New rental bans basically make landlords immigration officers
Many small towns and cities are acting like vigilantes and taking immigration matters into their own hands. Close to 90 municipalities in 27 states have drafted -- and a handful have enacted into law -- ordinances that prohibit landlords from ren...
Many small towns and cities are acting like vigilantes and taking immigration matters into their own hands.
Close to 90 municipalities in 27 states have drafted -- and a handful have enacted into law -- ordinances that prohibit landlords from renting to illegal immigrants. By doing so, they have turned a national policy issue into a harsh economic reality for local tenants.
Among the cities that have received national attention for enacting rental bans are Farmers Branch, Texas; Palm Bay, Fla.; Valley Park, Mo.; Riverside, N.J.; and Hazleton, Pa.
In Farmers Branch, the ballot measure was such a catalyst that it broke voter turnout records -- 6,000 residents went to the polls to decide the ordinance, which passed by 68 percent. The rental ban was to go into effect May 22 and would have required landlords to obtain proof of citizenship or legal status before leasing their properties. If they failed to comply, they would face a daily $500 fine.
On May 21, a federal judge temporarily halted the measure.
"The court also fully understands the frustration of cities attempting to address a national problem that the federal government should handle," U.S. District Judge Sam Lindsay ruled. "However, such frustration, no matter how great, cannot serve as a basis to pass an ordinance that conflicts with federal law."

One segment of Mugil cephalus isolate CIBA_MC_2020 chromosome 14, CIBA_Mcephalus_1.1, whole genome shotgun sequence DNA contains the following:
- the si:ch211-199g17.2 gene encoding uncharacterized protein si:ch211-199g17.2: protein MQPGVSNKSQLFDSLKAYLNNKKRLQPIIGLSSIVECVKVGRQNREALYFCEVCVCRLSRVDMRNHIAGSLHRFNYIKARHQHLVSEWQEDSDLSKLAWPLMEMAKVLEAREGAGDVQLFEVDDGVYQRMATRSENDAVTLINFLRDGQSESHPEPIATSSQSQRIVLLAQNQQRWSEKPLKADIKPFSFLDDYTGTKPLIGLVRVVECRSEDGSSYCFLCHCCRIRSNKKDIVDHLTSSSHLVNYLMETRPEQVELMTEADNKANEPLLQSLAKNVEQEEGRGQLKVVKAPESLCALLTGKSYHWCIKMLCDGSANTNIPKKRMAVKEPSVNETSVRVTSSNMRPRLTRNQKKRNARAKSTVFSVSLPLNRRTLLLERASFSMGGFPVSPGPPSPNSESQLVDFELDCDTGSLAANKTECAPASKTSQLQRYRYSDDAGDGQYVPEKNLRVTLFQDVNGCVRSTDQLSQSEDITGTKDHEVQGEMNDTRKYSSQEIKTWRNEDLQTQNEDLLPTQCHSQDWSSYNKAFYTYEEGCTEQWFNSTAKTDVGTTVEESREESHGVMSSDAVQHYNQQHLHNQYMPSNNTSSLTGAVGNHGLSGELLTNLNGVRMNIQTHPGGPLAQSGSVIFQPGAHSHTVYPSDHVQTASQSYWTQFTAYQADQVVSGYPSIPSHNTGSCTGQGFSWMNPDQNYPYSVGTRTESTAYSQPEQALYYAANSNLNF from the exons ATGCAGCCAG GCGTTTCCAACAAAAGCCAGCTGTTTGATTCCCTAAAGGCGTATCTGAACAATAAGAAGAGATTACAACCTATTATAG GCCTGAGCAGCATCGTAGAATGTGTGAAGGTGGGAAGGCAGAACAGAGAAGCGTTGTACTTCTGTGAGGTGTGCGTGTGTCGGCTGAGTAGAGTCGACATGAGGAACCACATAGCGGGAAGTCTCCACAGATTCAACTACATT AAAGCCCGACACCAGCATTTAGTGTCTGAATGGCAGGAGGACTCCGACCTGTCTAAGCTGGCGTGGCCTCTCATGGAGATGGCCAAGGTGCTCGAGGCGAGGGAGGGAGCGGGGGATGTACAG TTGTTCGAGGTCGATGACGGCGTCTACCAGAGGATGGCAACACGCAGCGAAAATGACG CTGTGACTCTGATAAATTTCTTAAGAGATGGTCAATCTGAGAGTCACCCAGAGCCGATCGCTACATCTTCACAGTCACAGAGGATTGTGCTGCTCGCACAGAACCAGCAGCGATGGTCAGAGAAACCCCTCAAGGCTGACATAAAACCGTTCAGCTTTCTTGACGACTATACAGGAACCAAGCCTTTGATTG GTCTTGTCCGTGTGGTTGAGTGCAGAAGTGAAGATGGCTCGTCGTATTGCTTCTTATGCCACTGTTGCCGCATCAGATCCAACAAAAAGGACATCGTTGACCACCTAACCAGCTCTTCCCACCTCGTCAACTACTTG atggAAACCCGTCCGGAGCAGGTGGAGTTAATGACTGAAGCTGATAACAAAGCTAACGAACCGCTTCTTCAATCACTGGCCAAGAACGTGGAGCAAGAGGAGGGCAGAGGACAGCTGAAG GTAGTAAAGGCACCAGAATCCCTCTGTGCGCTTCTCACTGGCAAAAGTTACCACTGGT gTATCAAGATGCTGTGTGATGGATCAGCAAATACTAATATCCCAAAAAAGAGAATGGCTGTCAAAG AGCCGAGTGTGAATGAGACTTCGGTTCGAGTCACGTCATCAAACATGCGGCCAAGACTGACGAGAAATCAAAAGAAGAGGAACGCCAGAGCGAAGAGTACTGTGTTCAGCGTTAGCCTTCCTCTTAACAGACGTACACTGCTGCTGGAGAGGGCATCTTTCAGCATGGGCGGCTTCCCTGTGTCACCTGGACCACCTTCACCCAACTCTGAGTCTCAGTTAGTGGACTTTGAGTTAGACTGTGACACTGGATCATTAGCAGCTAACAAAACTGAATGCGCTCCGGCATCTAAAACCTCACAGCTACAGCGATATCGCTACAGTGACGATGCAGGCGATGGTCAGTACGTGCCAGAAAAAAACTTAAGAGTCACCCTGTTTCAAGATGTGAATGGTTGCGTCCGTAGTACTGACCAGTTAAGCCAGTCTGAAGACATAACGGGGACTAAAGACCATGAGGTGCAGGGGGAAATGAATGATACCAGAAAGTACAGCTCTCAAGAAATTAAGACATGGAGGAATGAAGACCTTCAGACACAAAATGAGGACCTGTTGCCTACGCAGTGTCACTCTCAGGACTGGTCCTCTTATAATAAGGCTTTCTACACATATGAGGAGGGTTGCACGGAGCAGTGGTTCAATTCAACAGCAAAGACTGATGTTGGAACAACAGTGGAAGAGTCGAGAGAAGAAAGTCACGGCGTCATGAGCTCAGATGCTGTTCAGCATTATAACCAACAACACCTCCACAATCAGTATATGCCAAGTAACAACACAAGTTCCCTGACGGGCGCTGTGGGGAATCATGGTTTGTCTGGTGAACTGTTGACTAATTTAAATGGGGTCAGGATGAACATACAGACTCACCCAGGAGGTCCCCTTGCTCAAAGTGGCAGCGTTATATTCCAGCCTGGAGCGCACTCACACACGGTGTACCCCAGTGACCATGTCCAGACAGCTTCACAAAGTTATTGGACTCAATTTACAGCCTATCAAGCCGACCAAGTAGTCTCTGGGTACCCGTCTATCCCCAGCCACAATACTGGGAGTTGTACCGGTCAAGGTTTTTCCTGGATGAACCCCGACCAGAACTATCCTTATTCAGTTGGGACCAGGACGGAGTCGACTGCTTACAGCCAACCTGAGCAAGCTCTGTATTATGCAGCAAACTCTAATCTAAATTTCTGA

These ordinances essentially turn landlords into federal immigration officers. Because they are not provided any training or supervision in this area, landlords may escalate tensions.
As for tenants, many of them might be too scared to face questions about their legal status and so may end up putting themselves and their families in dangerous living situations.
According to the Pew Hispanic Center, 13.9 million people (including 4.7 million children) belong to families in which the head of the household is an undocumented immigrant.
These ordinances punish mostly the low-skilled Latino workers who stand outside places like Home Depot, waiting for contract work; the bus boys at your favorite restaurant; the gardeners who keep your yard beautiful; and the hotel maids and short-order cooks on your business trip.
Latinos make up the majority of illegal immigrants: 78 percent, compared to 13 percent of Asians and 6 percent Europeans and Canadians. Opponents of the rental bans are asking: Is this a way to target working-class Latino immigrants and run them out of town?
"If this ordinance was intended, as we believe, to target Latinos and drive them out, that is unconstitutional, and we think the courts will agree," said Dallas lawyer Bill Brewer, who is lobbying against the Farmers Branch ordinance.
Latinos make up 40 percent of Farmers Branch's 28,500 residents. But unless enforcers go door to door and demand proof of citizenship, it will be difficult to know how many of them are undocumented, especially since Latinos have been in town for more than 30 years.
"We will take this all the way to the Supreme Court, if that's what we have to do," said Tim O'Hare, the city councilman who introduced the resolution.
Small towns are facing a new reality, one that has for decades been relegated to major cities: People looking for work and a better life for their families are bypassing the major urban centers and heading straight for the suburbs. You can't get any more American than that.
JULEYKA LANTIGUA is a writer for Progressive Media Project, a source of liberal commentary based in Madison, Wis.